The Body-on-a-Chip (BoaC) is a microfluidic BioMEMs project that aims to replicate major organs of the human body on a chip, providing an in vitro drug testing platform without the need to resort to animal model testing. Using a human model also provides significantly more accurate drug response data, and may even open the door to personalized drug treatments. Microelectrode arrays integrated with human neuronal or human cardiac cells that are positioned on the electrodes are essential components for BoaC systems. Fabricating these substrates relies heavily on chemically patterned surfaces to control the orientation and growth of the cells. Currently, cells are plated by hand onto the surface of the chemically patterned microelectrode arrays. The cells that land on the cytophobic 2-[Methoxy(Polyethyleneoxy)6-9Propyl]trimethoxysilane (PEG) coating die and detach from the surface, while the cells that land on the cytophilic diethylenetriamine (DETA) coating survive and attach to the surface exhibiting normal physiology and function. The current technique wastes a significant amount of cells, some of which are extremely expensive, and is labor intensive. Cell printing, the process of dispensing cells through a 3D printer, makes it possible to pinpoint the placement of cells onto the microelectrodes, drastically reducing the number of cells utilized. Scaled-up manufacturing is also possible due to the automation capabilities provided by printing. In this work, the specific conditions for printing each cell type is unique, the printing of human motoneurons, human sensory neurons and human cardiac cells was investigated. The viability and functionality of the printed cells are demonstrated by phase images, immunostaining and electrical signal recordings. The superior resolution of cell printing was then taken one step further by successfully printing two different cell types in close proximity to encourage controlled innervation and communication.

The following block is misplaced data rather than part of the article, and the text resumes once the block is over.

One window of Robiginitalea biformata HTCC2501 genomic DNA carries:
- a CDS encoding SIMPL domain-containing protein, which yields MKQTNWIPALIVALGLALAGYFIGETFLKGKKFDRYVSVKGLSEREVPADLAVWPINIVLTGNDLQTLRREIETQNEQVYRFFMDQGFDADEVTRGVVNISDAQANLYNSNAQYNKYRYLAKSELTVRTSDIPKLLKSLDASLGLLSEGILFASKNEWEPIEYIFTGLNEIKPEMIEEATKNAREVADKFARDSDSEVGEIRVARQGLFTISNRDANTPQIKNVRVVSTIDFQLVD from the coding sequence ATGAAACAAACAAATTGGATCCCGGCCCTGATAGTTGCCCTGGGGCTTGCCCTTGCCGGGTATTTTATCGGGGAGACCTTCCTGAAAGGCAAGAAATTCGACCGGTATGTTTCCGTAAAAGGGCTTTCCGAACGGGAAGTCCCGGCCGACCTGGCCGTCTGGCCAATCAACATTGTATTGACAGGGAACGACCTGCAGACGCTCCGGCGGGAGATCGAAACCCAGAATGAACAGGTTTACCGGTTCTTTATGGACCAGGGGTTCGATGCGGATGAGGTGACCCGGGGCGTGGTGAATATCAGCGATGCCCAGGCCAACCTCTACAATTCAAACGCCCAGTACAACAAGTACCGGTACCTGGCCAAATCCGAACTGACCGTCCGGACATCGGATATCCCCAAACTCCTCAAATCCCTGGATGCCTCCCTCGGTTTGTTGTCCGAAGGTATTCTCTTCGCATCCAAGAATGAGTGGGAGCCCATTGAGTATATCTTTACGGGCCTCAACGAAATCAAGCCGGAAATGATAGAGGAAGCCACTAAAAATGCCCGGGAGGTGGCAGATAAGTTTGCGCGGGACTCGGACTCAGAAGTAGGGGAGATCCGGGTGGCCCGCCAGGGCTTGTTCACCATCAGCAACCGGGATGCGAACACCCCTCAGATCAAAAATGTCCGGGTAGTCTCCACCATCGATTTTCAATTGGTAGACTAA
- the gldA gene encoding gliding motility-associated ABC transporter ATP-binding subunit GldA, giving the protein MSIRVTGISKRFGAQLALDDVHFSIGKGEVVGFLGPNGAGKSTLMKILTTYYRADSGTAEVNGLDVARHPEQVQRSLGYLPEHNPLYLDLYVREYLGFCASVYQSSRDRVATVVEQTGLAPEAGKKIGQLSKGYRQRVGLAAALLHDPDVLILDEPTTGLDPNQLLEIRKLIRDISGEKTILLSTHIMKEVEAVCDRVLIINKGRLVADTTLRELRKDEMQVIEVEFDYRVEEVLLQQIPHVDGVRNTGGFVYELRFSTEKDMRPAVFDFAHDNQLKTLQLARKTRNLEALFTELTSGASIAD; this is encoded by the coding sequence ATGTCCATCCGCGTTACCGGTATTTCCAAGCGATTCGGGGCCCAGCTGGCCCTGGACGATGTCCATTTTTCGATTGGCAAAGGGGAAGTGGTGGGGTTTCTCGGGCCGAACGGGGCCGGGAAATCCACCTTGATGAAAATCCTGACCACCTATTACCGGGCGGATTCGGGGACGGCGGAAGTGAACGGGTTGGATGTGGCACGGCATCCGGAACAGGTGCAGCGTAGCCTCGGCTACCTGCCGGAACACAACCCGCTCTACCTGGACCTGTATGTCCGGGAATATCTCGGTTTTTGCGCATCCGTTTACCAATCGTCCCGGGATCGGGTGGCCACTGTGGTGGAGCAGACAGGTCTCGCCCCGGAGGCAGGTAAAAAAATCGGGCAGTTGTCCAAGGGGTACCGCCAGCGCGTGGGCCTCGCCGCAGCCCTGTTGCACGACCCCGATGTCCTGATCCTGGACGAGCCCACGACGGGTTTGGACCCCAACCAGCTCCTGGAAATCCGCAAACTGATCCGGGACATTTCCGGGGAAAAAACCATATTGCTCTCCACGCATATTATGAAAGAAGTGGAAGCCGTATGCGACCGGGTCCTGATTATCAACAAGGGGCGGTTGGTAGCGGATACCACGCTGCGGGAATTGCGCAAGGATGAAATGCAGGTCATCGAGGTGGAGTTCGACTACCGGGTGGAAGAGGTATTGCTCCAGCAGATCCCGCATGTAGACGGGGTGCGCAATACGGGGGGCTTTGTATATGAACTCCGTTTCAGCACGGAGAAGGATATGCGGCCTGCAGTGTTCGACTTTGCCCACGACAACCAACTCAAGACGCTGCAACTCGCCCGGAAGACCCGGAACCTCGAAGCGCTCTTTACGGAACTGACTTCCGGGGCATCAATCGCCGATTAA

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Master of Science in Materials Science and Engineering (M.S.M.S.E.)
College of Engineering and Computer Science
Materials Science Engineering
Materials Science and Engineering
Length of Campus-only Access
Masters Thesis (Open Access)
Aubin, Megan, "Cell Printing: An Effective Advancement for the Creation of um Size Patterns for Integration into Microfluidic BioMEMs Devices" (2018). Electronic Theses and Dissertations. 6247.
Restricted to the UCF community until November 2019; it will then be open access.